• The Chillicothe Gazette (Ohio) has an article about a local program that works to promote literacy in underprivileged children by encouraging their parents to converse with them more. Current efforts of the program will focus on "storytelling and showing parents how to tell stories to their children, and not just ones in books."
  • The Marquette Mining Journal (Michigan) has an article about a visit by author Marc Brown to Northern Michigan University. Brown "credited his three children, now adults, with inspiring most of the plots of his “Arthur” books... Discussing the importance of reading and literacy, Brown noted that one-third of 4- to 6-year-olds spend an hour or more a day at a computer, often playing video games, and that almost 90 million adults in the United States are functionally illiterate. He said he is disturbed by the declining sales of picture books ... (and) that many parents are more interested in pushing their children to read above their grade level than in teaching them to read for the sheer pleasure of reading." He also "cited the flood of “dreadful” celebrity-penned children’s books as another detriment to literacy." I wish I could have been there.

Happy reading to all!

Sunday Afternoon Visits: Picture Books, Chocolate Chip Muffins, and Pond Scum

I'm a bit groggy today, after staying up too late watching the endless (and endlessly disappointing) Red Sox game last night. (Yes, I live on the West Coast, but we had to watch on Tivo-delay, because of a social engagement.) Fortunately, I have all of the wonderful things that people are doing in the Kidlitosphere to console me. Here are some highlights:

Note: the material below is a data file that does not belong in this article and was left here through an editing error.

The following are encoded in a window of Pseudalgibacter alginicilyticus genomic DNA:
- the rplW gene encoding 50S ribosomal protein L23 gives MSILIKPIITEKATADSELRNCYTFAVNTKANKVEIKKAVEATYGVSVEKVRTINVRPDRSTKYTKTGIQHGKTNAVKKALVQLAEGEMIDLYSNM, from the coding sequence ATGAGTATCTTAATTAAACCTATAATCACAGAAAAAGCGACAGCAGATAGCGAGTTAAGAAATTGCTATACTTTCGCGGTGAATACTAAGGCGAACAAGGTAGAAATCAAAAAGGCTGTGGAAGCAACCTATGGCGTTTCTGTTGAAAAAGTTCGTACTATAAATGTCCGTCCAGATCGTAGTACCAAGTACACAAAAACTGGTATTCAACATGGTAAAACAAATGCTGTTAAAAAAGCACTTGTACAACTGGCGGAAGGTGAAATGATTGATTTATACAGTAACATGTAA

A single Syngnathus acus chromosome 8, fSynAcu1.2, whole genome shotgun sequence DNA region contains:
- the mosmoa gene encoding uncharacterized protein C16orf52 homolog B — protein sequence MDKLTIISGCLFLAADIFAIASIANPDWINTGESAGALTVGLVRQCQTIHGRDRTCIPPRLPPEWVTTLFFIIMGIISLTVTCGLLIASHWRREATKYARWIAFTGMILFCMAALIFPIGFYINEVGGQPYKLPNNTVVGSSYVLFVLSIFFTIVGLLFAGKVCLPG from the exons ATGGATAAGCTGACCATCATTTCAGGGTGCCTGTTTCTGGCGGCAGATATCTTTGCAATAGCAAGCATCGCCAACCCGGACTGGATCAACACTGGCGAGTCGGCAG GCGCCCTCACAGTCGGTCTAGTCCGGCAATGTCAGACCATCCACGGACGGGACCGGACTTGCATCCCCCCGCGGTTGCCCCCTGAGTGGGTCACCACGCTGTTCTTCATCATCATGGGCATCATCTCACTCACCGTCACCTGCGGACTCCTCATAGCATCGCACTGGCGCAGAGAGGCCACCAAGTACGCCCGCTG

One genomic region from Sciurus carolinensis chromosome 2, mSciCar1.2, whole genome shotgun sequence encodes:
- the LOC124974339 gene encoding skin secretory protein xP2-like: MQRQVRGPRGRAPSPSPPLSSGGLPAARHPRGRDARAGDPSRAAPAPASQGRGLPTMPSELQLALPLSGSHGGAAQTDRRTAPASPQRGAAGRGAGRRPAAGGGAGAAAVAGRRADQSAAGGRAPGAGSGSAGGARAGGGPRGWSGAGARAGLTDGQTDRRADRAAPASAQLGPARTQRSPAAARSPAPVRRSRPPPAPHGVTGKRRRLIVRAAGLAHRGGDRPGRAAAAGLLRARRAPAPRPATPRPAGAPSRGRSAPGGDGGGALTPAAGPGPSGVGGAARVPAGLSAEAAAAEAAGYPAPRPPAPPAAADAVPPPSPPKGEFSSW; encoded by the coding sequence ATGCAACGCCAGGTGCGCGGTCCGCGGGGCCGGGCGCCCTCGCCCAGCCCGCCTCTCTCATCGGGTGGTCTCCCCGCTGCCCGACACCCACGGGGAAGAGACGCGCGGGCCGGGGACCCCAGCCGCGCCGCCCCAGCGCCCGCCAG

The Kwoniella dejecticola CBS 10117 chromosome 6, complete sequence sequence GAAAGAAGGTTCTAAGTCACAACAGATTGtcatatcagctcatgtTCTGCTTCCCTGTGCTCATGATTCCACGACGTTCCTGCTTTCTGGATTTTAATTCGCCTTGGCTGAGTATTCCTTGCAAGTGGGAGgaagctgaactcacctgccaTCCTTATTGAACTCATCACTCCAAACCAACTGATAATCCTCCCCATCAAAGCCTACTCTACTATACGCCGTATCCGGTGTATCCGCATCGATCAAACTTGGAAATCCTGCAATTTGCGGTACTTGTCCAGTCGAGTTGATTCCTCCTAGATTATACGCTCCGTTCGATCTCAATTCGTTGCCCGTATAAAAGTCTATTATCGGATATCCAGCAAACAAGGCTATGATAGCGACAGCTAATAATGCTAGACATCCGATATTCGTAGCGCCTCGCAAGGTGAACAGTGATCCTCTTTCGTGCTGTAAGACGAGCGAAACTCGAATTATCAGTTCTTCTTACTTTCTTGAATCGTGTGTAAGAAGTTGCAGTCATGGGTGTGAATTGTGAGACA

• Gregory K has an interesting discussion going at GottaBook about the apparent decline in commenting on blog posts. This particular post being an exception, with 17 comments as I write. But people are generally in agreement that commenting is down a bit, possibly because we're all spread thin by the ever-increasing number of blogs.
  • And speaking of blogging, Judith Ridge has a thought-provoking piece over at Misrule about The Uses of Blogging. She touches on many points, but the one that particularly struck me was the idea that there are people who will search the Internet, and find one review, and have no broader context with which to tell if it's a high quality review or not. I thought that this was an interesting parallel to Anne Boles Levy's attempts to get all of us to increase the professionalism of our reviews. I also think that Judith's comments are further justification of the need for some sort of portal by which people who aren't accustomed to finding book information on the Internet can get started.
  • For yet another thought-provoking discussion, check out TadMack's balanced thoughts at Finding Wonderland on "the so-called "urban" or "ghetto" literature." According to TadMack, "Author Terry McMillian has written a scathing letter to the head editors at Simon & Schuster, excoriating them for elevating hip-hop, street culture, for being complicit in the exploitation of African American girls and women, and for allowing poorly written, barely edited street trash to be promoted beyond more literary novels." On the flip side are people who say that anything that gets minority teens reading is good. It's an interesting discussion.